Where to next for the Greater Bay?

As Hong Kong seems to be continuing its descent irretrievably, and the US-China trade war seems to be inching closer to a ceasefire, it is worth stepping back from the fray and considering the short and long-term future for the Greater Bay Area, based on newsflow over the past week. 

There are some key trends affecting the region that deserve better attention. First and foremost is what is happening to the country. China is decoupling from its technology-transfer relationship with the United States, which has benefitted it enormously over the past 40 years. Despite what happens in the current round of trade talks, the actions of Huawei Technologies in shuttering its US research arm this week speak louder than words. Huawei is just the most visible example of what is happening across the board: Chinese investment in the US is all but evaporating. It is not likely to recover in the foreseeable future. 

In every crisis, there is opportunity. This sad reality means Shenzhen and the rest of the Greater Bay is poised to receive a flood of policy-related support from the central government, as well as good old cash. If China can’t rely on Silicon Valley, it is going to have to create its own. Progress is not going to stop; there are still 400 million people waiting to be lifted out of poverty, and 800 million that are waiting to get their fair share of Prada’s Fall Collection. The best place to create a Chinese vision of Palo Alto-San Francisco is the 9+2 cities of the GBA. 

There were two key events this week that took place to support this view. The first was the minutes of a meeting held by the country’s chief agency responsible for Reform and Opening, the CCCDR. Never heard of it? It’s chaired by the Chairman, and it announced 11 key measures to bolster economic reform. No. 10 was: “Supporting Shenzhen to become a pilot demonstration area for socialism with Chinese characteristics.” In plain English: Shenzhen is going to start testing some pretty radical reforms. Again.  

In our view, this is long overdue, but it is welcome nevertheless. It is as clear a declaration as is needed that Hong Kong cannot be relied upon any longer, and that Shenzhen is going to have to lead the way in implementing the legal and (daresay) political reforms necessary for China’s step up to the next level of its economic development. China cannot build a Silicon Valley if it doesn’t have the legal and political structures to support its growth. The leadership recognizes this. Yeehah.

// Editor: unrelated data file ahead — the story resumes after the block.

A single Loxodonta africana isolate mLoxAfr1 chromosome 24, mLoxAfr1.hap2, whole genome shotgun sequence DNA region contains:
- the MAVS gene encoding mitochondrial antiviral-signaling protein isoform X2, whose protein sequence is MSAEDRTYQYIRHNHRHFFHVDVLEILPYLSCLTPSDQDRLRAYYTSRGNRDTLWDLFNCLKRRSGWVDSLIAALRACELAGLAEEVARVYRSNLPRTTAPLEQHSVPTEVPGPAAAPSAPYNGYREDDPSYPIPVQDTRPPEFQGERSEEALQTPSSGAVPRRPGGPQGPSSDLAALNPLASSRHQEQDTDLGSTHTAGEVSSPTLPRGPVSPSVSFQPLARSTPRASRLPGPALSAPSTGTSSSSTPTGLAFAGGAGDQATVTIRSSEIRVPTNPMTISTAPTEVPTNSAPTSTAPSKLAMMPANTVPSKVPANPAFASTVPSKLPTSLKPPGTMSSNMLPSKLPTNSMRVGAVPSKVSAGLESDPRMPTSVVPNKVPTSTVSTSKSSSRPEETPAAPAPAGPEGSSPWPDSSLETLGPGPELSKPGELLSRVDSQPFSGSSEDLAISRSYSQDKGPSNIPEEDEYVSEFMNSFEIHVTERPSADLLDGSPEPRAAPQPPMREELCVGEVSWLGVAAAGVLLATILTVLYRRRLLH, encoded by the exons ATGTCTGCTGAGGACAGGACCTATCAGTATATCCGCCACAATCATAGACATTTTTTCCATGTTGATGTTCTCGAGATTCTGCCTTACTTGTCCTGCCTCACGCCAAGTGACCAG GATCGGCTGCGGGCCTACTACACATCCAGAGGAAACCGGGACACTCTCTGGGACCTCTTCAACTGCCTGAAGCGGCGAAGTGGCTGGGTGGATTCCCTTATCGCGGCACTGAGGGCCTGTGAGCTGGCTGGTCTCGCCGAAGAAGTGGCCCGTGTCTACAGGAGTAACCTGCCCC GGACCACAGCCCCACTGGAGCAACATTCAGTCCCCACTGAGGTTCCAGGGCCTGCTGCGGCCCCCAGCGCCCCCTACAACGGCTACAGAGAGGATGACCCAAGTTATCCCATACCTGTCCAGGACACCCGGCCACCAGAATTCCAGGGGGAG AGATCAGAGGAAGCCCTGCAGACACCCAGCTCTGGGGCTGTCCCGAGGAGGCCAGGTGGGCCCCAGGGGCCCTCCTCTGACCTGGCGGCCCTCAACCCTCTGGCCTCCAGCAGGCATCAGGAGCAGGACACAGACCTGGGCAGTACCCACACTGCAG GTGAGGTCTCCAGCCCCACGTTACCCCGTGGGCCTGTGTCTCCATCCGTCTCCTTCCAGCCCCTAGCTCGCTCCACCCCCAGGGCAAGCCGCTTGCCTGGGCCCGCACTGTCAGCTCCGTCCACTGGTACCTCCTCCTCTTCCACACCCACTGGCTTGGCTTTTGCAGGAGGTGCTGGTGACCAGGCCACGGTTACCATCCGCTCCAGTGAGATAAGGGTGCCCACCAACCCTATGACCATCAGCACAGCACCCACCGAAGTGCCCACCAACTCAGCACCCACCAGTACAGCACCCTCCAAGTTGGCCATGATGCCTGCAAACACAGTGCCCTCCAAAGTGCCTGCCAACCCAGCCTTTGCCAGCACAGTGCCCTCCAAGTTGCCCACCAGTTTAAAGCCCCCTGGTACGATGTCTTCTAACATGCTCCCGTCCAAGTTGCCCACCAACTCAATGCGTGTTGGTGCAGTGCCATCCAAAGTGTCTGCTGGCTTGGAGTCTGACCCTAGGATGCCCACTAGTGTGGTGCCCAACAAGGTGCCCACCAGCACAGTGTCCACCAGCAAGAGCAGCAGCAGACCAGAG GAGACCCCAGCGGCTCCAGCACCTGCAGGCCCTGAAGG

The second event this week to suggest the GBA is poised to capitalize on the relocation of the tech center of the universe was the announcement that Shenzhen will qualify for subsidies from the central government to keep its housing rental market subdued. You can’t build a talent magnet if it’s too expensive. As we said, there’s policy support and then there’s redback support. Both are welcome, and we expect both to keep flowing. 

The second key trend affecting the GBA that came into sharper focus this week is happening at the local level. Hong Kong is crumbling. The idealism that has held One Country, Two Systems together in the minds of many for 22 years is disappearing. Chinese media are now openly broadcasting what is going on in the city – selectively, of course – in anticipation of the central government asserting its control more overtly. For many, including us, this is sad. But it appears that we are moving inevitably toward the ending of what was once widely seen as a promising experiment. It is time to face this reality, and consider what comes next. 

What could Hong Kong become? The pessimists will say, “Just another mainland city.” The optimists would say, “More like China, less like the UK.” Somewhere in between, but closer to the optimistic side of the scale, is the most likely outcome we see. Which means? In the wider lens: less focus on individualism, more on communism. At the micro level: Shenzhen races to catch up quicker to Hong Kong’s standards of efficiency in its capital markets and courts, while Hong Kong continues to have a functioning offshore currency and company registrar. 

That doesn’t mean Hong Kong will be easily forsaken by the central government. It just means that priorities will have to be shifted around.

This is a fast-developing story, of course. Let’s see what happens this weekend in Yuen Long. 

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